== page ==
2nd year, so what stage should I be at?


After a relatively stress free and easy first year, where I felt I did nothing but read, I've found myself in my second year and with a large workload which includes teaching and other non-thesis activities. This has meant that I've not worked on my thesis for a while and I was wondering what sort of stage I should be at for an Arts and Humanities topic? What stage is/was everyone else at? What do you suggest I do now. I suppose defining my methodology is a good stage. Does anyone have any tips?


Hey Argh! I think since you are humanities and are not conducting experiments, that you need to get writing asap!! I think the sooner you get into writing drafts the better, as otherwise it will seem like an insurmountable obstacle to overcome!! As for balancing the thesis with teaching and other committments, I think a good way to ensure the thesis gets time, is to allocate specifc times to the other committments, say like spend all day Sunday preparing for classes and then concentrate on your thesis on weekdays except for the teaching contact hours. Also its very easy to overprepare, which I have found eats into your research time, so only prepare what you need to, as the research should always come first.


I'm trying to remember where I was at that point, though it seems ages ago now... *sigh*... where did all the time go...? I'm part-time and have also spent a lot of time doing teaching and other non-PhD related stuff, which meant I frequently did nothing for my thesis for months on end. Am also mainly arts and humanities.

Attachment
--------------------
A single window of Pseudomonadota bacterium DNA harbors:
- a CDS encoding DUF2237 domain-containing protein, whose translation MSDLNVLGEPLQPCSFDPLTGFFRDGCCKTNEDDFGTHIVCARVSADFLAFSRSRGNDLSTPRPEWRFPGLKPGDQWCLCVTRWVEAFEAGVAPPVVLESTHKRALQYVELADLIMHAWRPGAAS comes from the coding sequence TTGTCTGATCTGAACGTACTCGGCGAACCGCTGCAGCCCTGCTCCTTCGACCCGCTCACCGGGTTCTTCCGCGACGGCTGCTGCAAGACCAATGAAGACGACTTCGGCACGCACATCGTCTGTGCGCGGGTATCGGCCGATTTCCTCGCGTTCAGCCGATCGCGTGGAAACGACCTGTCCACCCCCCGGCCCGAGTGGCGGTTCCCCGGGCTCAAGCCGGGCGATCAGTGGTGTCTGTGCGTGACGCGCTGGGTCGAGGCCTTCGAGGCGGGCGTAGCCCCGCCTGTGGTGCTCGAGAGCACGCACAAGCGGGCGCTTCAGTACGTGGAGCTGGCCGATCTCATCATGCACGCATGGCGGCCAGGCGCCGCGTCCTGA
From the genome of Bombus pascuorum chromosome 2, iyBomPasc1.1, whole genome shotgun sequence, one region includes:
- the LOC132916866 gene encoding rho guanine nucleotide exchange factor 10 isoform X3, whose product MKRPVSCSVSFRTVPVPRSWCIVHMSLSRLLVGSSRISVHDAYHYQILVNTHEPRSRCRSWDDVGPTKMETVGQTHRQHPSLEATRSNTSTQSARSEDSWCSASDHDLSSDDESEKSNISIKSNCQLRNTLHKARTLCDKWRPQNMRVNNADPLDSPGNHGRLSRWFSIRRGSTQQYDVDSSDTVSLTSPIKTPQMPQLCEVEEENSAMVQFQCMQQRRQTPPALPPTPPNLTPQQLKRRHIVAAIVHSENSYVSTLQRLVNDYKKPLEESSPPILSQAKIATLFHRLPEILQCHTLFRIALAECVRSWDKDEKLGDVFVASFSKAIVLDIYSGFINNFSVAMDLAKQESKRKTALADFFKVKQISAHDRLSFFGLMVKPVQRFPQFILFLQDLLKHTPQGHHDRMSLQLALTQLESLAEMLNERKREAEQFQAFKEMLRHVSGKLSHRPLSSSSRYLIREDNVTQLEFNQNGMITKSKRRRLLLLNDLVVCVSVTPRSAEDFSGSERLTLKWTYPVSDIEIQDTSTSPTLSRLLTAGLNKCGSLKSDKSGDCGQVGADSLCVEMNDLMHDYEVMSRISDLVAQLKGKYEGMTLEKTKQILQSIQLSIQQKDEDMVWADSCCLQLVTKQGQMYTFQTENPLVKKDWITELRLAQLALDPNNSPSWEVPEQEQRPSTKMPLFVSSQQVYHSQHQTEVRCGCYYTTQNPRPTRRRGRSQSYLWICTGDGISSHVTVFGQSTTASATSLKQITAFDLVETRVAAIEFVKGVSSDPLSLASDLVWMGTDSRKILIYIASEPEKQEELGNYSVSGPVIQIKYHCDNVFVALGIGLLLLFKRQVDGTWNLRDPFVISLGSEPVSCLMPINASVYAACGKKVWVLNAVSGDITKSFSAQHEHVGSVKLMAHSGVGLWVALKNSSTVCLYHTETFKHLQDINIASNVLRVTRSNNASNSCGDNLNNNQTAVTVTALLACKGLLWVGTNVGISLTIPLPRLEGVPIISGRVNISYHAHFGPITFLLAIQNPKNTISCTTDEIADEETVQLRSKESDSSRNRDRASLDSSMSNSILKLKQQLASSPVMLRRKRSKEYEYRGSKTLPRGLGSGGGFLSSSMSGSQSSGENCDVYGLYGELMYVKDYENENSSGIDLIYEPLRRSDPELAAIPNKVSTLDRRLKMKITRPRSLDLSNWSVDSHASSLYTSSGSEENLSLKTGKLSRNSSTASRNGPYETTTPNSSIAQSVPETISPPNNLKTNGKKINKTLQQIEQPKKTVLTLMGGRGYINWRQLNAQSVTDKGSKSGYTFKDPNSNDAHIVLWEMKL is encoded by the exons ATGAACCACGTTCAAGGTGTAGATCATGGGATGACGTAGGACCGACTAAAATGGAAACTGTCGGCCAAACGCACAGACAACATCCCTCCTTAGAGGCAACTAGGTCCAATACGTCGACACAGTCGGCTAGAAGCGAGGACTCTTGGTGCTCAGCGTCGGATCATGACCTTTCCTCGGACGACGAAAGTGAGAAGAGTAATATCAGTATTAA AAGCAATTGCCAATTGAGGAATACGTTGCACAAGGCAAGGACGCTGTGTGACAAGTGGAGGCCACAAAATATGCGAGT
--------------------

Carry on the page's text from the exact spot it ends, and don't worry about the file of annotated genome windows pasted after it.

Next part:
If you've done loads of reading, does that mean you've written your literature review? I think at that point I'd read the relevant literature and done bits of writing - a literature review of sorts and several short pieces about my research questions and aspects of my methodology of a few thousand words each. I had a good idea of what my overall thesis was going to cover, roughly what the focus for each chapter was going to be and what I wanted to investigate for each one. That pointed towards my methodology, the theoretical approach and what data I needed to collect, so I was starting to plod through that. When you know that, you can work out a thesis masterplan and a timetable for delivering written chapters to your supervisors for feedback. It's all likely to change anyway over the years, but in retrospect I wish I'd written more draft chapters much earlier and had more deadlines set with my supervisors for handing stuff in for regular feedback. That's because I find writing tortuously slow at times and at least when you've got stuff down on paper you can work with it and amend it, plus you have to think about it when you're writing, which helps sort it out in your mind and raises other questions or reveals gaps in what you know. It's easy to carry on reading endlessly as it's really interesting, but I think I used that sometimes to postpone actually getting down to my own writing. Sorry not to be more specific with tips or whatever.